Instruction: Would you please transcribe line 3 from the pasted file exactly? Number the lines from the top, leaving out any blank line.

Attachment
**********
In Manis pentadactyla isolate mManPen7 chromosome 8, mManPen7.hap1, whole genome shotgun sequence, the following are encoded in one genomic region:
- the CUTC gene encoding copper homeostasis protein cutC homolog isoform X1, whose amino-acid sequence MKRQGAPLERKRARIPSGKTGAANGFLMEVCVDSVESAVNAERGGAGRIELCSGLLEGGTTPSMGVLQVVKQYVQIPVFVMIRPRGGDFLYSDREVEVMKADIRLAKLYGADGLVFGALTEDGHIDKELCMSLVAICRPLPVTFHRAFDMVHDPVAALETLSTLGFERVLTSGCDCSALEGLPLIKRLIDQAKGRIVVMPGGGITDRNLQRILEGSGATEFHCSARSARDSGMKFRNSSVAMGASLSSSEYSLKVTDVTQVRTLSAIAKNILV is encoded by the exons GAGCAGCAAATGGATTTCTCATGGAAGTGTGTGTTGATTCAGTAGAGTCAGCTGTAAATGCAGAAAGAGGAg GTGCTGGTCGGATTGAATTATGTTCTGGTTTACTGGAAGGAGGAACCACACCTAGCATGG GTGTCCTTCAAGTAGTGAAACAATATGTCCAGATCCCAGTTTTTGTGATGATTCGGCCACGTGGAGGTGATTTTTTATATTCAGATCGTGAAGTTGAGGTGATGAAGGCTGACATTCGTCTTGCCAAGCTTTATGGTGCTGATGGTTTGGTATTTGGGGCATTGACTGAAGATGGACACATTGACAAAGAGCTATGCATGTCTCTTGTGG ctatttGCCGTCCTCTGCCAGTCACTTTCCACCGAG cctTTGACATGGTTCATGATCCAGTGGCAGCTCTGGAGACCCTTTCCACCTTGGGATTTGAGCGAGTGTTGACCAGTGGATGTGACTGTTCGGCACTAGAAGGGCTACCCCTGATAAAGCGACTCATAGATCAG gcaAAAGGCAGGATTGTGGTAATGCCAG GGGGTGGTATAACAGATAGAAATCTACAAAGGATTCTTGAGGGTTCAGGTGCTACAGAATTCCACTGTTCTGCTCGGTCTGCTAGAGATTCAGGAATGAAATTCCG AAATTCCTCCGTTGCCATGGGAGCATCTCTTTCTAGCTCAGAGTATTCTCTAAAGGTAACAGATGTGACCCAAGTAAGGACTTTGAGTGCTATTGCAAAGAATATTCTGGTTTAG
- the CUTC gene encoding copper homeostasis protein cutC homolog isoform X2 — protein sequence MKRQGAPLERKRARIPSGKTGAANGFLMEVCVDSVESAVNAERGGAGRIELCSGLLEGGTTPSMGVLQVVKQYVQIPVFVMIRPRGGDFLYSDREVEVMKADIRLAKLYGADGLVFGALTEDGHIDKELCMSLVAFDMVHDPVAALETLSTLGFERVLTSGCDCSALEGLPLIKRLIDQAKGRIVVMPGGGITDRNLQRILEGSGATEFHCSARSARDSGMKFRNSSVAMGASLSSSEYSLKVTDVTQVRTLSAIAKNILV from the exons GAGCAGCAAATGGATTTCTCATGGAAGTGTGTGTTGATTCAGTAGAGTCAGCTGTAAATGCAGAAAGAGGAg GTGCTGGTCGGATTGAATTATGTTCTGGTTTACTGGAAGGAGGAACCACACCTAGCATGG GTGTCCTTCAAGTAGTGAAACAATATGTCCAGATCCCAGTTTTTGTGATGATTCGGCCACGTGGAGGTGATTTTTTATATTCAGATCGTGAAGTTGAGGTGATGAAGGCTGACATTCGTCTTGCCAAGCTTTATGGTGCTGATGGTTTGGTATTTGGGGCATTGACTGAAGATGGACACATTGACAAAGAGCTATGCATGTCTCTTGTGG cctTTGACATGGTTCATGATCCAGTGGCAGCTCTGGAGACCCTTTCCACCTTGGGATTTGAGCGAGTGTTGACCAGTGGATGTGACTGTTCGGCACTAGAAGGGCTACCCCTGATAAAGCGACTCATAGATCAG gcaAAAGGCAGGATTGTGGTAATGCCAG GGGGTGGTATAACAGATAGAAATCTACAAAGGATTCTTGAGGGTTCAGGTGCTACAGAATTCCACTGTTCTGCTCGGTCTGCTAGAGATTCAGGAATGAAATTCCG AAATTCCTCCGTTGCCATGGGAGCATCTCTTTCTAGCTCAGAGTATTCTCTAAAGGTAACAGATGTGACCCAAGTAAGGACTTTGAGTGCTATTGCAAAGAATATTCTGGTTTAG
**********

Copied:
- the CUTC gene encoding copper homeostasis protein cutC homolog isoform X2 — protein sequence MKRQGAPLERKRARIPSGKTGAANGFLMEVCVDSVESAVNAERGGAGRIELCSGLLEGGTTPSMGVLQVVKQYVQIPVFVMIRPRGGDFLYSDREVEVMKADIRLAKLYGADGLVFGALTEDGHIDKELCMSLVAFDMVHDPVAALETLSTLGFERVLTSGCDCSALEGLPLIKRLIDQAKGRIVVMPGGGITDRNLQRILEGSGATEFHCSARSARDSGMKFRNSSVAMGASLSSSEYSLKVTDVTQVRTLSAIAKNILV from the exons GAGCAGCAAATGGATTTCTCATGGAAGTGTGTGTTGATTCAGTAGAGTCAGCTGTAAATGCAGAAAGAGGAg GTGCTGGTCGGATTGAATTATGTTCTGGTTTACTGGAAGGAGGAACCACACCTAGCATGG GTGTCCTTCAAGTAGTGAAACAATATGTCCAGATCCCAGTTTTTGTGATGATTCGGCCACGTGGAGGTGATTTTTTATATTCAGATCGTGAAGTTGAGGTGATGAAGGCTGACATTCGTCTTGCCAAGCTTTATGGTGCTGATGGTTTGGTATTTGGGGCATTGACTGAAGATGGACACATTGACAAAGAGCTATGCATGTCTCTTGTGG cctTTGACATGGTTCATGATCCAGTGGCAGCTCTGGAGACCCTTTCCACCTTGGGATTTGAGCGAGTGTTGACCAGTGGATGTGACTGTTCGGCACTAGAAGGGCTACCCCTGATAAAGCGACTCATAGATCAG gcaAAAGGCAGGATTGTGGTAATGCCAG GGGGTGGTATAACAGATAGAAATCTACAAAGGATTCTTGAGGGTTCAGGTGCTACAGAATTCCACTGTTCTGCTCGGTCTGCTAGAGATTCAGGAATGAAATTCCG AAATTCCTCCGTTGCCATGGGAGCATCTCTTTCTAGCTCAGAGTATTCTCTAAAGGTAACAGATGTGACCCAAGTAAGGACTTTGAGTGCTATTGCAAAGAATATTCTGGTTTAG